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Burnside Avenue: 1970


Just 19, I found myself living on the second floor

of a ramshackle walk-up loft in the Bronx.

The first floor shared by a grim Kosher chicken

butcher who hangs his plucked birds like kielbasa

in rows by the window, and a zipper repair shop

whose owner was once a tailor in the old country,

before the brandings.


We are among the first freaks encroaching

into a nub still living the mother tongue. Fresh

boiled bagels fill the dawn with the scent

of yearning. Each bialy a blossoming

inner city honeysuckle. Rills of chocolate run

from hot marbled bobkas at the bakery down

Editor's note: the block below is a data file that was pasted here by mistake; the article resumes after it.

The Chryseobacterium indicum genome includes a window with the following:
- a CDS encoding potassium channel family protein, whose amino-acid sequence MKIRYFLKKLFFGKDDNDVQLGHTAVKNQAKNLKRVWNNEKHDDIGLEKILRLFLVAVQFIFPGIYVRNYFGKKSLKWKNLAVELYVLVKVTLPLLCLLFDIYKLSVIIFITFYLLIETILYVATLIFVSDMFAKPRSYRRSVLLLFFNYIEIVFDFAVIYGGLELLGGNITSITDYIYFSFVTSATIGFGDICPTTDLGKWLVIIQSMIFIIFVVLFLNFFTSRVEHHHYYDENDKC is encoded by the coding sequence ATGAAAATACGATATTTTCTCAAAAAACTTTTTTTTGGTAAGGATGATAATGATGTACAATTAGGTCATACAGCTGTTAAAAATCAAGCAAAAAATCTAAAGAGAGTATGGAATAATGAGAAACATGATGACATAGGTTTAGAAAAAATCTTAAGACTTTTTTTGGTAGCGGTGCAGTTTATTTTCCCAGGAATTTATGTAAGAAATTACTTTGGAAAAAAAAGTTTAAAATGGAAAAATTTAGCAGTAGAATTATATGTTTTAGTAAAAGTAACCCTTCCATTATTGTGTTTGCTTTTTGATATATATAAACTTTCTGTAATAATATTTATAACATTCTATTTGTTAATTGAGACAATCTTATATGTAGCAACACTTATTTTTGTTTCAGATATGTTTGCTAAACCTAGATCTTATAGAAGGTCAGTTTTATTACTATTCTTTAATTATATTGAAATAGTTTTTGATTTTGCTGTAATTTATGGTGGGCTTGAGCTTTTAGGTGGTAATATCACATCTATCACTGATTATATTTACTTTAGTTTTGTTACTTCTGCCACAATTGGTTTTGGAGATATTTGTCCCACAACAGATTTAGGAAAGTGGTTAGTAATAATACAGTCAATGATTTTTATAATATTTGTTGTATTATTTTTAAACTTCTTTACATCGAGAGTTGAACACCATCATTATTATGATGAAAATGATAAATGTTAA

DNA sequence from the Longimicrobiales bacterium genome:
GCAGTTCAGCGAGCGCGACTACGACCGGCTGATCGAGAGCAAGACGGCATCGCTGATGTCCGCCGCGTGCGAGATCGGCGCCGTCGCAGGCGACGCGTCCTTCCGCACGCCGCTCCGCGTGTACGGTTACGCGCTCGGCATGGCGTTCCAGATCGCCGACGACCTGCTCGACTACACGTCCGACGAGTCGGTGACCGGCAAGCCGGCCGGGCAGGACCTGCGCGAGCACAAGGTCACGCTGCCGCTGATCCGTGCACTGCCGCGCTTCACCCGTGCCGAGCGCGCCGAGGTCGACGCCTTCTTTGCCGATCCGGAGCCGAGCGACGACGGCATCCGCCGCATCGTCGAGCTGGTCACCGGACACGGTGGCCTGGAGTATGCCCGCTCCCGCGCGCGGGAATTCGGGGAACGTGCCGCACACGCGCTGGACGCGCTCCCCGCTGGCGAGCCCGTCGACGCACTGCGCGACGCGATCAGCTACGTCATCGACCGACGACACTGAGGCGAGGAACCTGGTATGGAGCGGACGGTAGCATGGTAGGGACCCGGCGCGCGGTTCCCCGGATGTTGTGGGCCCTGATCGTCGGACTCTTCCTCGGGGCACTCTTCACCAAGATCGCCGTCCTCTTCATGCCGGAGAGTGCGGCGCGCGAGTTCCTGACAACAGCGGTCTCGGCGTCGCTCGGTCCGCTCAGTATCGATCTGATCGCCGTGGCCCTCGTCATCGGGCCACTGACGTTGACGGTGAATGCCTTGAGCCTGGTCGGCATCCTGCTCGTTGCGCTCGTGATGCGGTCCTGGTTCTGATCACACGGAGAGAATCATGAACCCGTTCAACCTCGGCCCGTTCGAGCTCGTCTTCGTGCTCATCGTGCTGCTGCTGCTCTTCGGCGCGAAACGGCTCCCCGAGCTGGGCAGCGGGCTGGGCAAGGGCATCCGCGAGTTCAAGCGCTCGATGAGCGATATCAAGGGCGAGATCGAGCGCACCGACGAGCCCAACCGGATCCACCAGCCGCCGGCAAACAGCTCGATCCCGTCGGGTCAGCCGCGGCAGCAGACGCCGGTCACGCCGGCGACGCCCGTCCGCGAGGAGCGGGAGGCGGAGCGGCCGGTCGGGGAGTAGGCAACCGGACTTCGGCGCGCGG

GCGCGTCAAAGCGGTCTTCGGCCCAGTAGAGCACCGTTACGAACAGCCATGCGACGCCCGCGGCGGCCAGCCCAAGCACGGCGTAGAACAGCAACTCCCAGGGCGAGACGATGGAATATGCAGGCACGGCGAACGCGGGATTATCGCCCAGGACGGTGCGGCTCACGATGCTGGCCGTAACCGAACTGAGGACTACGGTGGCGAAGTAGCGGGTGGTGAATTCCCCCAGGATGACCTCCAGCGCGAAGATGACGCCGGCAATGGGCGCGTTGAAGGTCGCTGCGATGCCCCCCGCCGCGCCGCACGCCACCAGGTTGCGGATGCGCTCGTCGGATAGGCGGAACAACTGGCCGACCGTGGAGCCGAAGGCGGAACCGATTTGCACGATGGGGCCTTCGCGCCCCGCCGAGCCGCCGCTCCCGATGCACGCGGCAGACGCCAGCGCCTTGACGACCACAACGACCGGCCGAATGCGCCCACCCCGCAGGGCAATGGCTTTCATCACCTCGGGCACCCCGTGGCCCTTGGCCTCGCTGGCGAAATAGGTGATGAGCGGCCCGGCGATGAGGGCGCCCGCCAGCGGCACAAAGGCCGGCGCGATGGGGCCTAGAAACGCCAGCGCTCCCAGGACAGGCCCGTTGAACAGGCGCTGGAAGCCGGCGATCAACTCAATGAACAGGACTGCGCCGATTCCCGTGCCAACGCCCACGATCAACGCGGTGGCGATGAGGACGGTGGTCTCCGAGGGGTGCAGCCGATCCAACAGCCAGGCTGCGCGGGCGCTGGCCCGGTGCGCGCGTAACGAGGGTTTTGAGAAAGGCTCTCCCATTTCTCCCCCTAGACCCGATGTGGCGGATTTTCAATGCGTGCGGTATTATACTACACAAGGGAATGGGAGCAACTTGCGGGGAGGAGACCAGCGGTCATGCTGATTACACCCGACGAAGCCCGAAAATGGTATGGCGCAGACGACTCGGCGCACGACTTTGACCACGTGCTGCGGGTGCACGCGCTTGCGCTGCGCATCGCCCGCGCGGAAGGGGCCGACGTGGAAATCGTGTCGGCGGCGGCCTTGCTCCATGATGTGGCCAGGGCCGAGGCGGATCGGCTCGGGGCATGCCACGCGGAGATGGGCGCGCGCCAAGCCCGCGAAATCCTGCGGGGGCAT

the block among an exodus of apricot rugelach.


As if gathered from a confluence of exotic

caravans, appetizer shops brim with the taste

of a severed past. Under the elevated train

on Jerome Ave, an all night fruit peddler

mumbles to himself in mame loshn as he waits

beneath his marquee of painted pineapples

dancing with Chiquita bananas.


The brick pre-war apartments are bangled

with fire escapes. A milchik luncheonette, hidden

beneath the worn overcoats of its customers,

serves meatless blessings to those who still live

in a past defined by the numbers on their arms.

But all that seemed normal to us, benighted

and coming with bruises of our own.

Published in 2 Bridges Review

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